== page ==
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I am considering at which point an electronic circuit-based product becomes patentable. If I were to simply design a new electronic circuit by implementing a single integrated circuit (IC) from a manufacturer, I would think that this cannot be patentable. I would also presume that the IC manufacturer has some kind of patent on their own IC. In this case, I would suppose that there is no patentable product and therefore you can sell this product without needing to worry about patent law.

But, what about when you combine two ICs that work together to do something than one of the ICs cannot do on its own? At this point, assuming it is novel, useful, nonobvious, and not previously patented, is this patentable? Do I need to begin searching to see if someone else has patented that combination of two ICs before I begin productising an invention? Fundamentally, I would like to understand if combining ICs in a certain way leads to something that is patentable, or is something more complex required?

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    Anecdotal: We once had a project at university that yielded something patentable -- but the patent was rejected, because somebody else already got a patent for inserting a push-button into an RFID antenna to manually and temporarily enable that RFID tag.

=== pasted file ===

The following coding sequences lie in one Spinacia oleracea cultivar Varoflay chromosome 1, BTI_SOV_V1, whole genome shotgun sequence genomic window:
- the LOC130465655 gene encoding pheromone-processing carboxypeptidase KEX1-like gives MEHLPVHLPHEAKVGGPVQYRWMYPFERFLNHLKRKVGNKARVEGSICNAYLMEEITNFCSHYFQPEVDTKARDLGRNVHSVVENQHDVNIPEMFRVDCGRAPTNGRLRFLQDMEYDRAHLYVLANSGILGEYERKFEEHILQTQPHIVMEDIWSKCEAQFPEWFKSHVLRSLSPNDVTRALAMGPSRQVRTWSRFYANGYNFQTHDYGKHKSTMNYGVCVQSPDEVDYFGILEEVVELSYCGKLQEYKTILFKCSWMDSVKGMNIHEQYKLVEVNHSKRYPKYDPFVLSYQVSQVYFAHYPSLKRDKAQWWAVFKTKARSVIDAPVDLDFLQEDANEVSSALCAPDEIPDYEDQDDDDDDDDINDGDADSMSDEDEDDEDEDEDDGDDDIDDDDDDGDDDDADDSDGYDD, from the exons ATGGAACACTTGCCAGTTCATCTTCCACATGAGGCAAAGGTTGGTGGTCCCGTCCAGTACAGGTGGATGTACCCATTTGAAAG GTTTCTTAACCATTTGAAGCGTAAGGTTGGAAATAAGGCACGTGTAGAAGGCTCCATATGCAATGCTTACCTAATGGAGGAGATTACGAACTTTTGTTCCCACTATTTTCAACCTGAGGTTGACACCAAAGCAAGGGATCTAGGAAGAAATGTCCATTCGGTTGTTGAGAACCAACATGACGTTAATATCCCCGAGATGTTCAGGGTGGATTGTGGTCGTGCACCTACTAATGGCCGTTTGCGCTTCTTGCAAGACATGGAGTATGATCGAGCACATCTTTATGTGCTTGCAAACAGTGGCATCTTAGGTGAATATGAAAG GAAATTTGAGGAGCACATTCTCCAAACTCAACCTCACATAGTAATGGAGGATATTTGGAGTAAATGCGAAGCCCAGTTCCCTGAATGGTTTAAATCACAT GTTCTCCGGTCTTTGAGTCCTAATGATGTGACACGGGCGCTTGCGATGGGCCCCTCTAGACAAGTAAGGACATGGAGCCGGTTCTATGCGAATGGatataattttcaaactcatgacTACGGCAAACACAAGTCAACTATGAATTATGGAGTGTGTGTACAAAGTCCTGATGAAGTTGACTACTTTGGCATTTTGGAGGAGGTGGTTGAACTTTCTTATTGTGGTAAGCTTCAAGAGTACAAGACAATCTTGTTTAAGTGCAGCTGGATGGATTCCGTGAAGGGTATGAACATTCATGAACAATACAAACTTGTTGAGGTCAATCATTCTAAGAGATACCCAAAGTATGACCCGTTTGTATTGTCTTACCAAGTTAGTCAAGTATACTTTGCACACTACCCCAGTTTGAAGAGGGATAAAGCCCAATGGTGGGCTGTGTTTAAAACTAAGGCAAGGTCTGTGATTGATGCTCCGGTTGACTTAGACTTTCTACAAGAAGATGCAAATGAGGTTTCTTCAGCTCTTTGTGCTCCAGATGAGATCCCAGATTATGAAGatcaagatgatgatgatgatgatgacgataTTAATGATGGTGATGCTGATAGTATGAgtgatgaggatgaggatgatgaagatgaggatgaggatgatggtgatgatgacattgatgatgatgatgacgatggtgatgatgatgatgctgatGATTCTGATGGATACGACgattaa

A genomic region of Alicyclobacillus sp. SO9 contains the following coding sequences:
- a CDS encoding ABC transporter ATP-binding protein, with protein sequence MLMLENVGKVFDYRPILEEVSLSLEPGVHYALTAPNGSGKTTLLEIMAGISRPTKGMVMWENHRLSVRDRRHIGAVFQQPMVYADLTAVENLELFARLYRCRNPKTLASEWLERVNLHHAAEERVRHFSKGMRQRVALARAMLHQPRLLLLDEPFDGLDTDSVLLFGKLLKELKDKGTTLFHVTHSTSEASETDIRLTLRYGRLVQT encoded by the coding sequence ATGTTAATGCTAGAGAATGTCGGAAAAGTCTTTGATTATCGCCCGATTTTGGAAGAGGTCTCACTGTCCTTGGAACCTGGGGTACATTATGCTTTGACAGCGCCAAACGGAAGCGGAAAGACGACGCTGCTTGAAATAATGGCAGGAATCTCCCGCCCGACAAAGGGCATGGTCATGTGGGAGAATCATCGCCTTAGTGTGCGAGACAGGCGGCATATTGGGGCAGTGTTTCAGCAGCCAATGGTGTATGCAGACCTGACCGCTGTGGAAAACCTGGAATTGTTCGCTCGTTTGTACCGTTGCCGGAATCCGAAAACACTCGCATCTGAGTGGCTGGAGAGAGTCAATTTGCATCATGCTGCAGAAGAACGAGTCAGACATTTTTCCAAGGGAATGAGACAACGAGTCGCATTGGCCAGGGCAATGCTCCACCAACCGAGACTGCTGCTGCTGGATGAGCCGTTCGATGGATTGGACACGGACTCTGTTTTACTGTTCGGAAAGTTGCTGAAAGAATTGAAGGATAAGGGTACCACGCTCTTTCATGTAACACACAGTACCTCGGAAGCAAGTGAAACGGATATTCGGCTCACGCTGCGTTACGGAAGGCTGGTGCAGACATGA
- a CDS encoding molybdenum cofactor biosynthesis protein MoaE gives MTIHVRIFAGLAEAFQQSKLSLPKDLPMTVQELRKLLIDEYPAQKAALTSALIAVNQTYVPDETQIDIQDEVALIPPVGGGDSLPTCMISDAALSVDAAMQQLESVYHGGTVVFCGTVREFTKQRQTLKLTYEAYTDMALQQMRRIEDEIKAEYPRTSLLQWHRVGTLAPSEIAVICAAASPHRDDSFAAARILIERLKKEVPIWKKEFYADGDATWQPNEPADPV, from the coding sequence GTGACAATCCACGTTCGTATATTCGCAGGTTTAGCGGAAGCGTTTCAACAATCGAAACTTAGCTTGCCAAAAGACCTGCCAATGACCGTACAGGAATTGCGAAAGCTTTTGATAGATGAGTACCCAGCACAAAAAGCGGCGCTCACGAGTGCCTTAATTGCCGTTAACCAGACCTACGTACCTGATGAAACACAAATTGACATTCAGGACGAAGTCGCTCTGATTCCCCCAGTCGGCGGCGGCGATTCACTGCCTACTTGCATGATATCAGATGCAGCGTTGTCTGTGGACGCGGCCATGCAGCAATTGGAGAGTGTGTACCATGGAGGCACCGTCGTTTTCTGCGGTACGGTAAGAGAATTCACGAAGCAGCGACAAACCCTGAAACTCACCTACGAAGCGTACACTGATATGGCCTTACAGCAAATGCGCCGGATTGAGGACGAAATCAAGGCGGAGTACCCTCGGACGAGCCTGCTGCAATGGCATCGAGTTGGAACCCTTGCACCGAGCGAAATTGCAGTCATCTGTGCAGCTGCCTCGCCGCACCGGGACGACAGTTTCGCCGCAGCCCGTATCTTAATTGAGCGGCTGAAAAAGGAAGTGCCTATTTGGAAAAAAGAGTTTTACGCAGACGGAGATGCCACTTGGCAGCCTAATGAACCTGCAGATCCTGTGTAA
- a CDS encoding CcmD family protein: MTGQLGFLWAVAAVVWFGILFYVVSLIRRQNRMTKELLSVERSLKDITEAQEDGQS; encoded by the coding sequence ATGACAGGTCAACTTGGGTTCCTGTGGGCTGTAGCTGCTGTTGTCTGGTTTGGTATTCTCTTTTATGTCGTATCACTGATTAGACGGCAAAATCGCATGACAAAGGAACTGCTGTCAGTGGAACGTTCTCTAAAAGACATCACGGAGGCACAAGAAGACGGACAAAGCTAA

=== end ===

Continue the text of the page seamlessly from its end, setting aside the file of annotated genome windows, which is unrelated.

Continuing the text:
– orithena
    Feb 6, 2023 at 16:43
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    The heuristic "You can patent literally anything if you have money, but you can only enforce on people with less money than you" will get the practical answer 99 times out of 100 Feb 6, 2023 at 18:42
  • While I don't know; I suspect the circuit board layout is patentable. Even making someone come up with the layout anew might be enough protection.
    – Joshua
    Feb 7, 2023 at 3:08
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    Some circuits which are not patentable are covered by integrated circuit layout design protection.
    – sjy
    Feb 8, 2023 at 11:24

5 Answers 5

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Electronic designs can be patented provided they meet the criteria for a patentable idea. But patenting a design using specific ICs is probably not a good idea as all someone has to do is redesign the same function using different ICs and they have worked around your patent.

The best approach is to patent your circuit function using "functional blocks" that are more generic so that the overall circuit's function, which is the novel idea, it patented and not the specific implementation.

Patents can be tricky to navigate. You might do well to consult a patent attorney who can advise you how best to protect your intellectual property.